- Save enough to go to Australia on holidays at the end of the year, find a great flight option, read lots about Australia and generally plan a holiday properly for once.
- Research PCs vs. macs vs. ipads vs. whatever else there is to come up with a defnite good option to replace my defunct laptop, fill my requirements and last for a long time. Save money for same.
- Join carsharing programme.
- Try to invite someone to dinner (or breakfast or lunch on weekends) at least once a month.
- Try to go to a lecture, play, concert or any kind of event at least once a month.
- Keep on top of keeping the house clean and relatively tidy. Sort of getting there again but not qutie there yet.
- Start going for long walks at the weekend again.
- Start cooking properly again.
- Start getting things in place to be able to have a full summer of preserving without being too disorganised.
- Start going to the bio-garten again on a regular basis. I think it's a good idea to not go every week at first - I really think I'm going to have to build up to that, not least because it involves getting up on Saturday, not terribly early but earlier than I would get up if left to my own devices and without an alarm clock waking me up.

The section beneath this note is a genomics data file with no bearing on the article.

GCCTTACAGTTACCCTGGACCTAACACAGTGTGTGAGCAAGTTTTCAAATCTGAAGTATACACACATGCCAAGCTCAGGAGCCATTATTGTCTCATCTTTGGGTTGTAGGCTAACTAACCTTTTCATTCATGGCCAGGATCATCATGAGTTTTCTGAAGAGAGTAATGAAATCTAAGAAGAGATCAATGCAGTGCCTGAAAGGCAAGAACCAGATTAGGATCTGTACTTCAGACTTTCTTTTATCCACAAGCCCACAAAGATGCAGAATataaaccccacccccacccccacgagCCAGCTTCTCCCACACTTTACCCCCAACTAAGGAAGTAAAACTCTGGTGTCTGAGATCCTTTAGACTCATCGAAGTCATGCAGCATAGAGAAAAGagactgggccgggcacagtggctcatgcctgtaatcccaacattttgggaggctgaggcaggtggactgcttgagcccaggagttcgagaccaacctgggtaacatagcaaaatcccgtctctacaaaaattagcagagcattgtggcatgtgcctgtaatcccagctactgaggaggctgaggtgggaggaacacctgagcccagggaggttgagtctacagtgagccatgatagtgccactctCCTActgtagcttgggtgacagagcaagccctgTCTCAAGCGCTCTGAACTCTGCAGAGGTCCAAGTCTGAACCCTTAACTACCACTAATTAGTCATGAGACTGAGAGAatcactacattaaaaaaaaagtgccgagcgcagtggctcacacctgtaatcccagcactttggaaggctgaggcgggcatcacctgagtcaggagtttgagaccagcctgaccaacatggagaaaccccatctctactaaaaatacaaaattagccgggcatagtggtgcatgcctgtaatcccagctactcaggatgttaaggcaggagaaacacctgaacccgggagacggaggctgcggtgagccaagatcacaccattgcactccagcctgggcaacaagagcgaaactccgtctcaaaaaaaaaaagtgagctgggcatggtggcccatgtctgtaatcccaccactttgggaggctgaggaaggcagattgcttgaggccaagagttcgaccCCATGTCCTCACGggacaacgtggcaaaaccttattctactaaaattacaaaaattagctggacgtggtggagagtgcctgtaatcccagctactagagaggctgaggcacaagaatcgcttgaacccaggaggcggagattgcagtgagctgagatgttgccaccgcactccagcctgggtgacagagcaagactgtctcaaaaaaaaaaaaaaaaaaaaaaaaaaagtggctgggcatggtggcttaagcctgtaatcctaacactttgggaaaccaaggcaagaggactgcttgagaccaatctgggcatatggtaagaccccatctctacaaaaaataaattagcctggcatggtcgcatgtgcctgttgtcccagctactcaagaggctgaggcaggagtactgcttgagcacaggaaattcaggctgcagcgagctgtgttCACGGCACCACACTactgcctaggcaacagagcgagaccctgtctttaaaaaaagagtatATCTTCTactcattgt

- Go to the library at least once every two months.
- Get back to using twitter.
- I knew there was something else. The other side of the reason why I want to get my German tested (see 2 above) and one of the potential courses I am thinking about doing is a translators course. Someone suggested this to me before christmas and I said that I wouldn't be able to do it here because as a native English speaker I'd have an unfair advantage and wouldn't be eligible. Coincidentally a few weeks ago a discussion started elsewhere and it seems that actually you do tests in both your native and your second language. Although I'm not interested in a full-time job translating, I do quite a lot of it in work and, importantly to me, it's one job I could potentially do part-time from home and it would be useful to have something like that. You don't have to have a qualification to work as a translator here but you do have to have a qualification to become "staatlich anerkannt" (state registered) and that's what you need to have in order to do things like translate birth certificates, marriage certificates etc. for bureaucratic purposes. So it's definitely something to look into and consider seriously.
- More to be added later as they occur to me.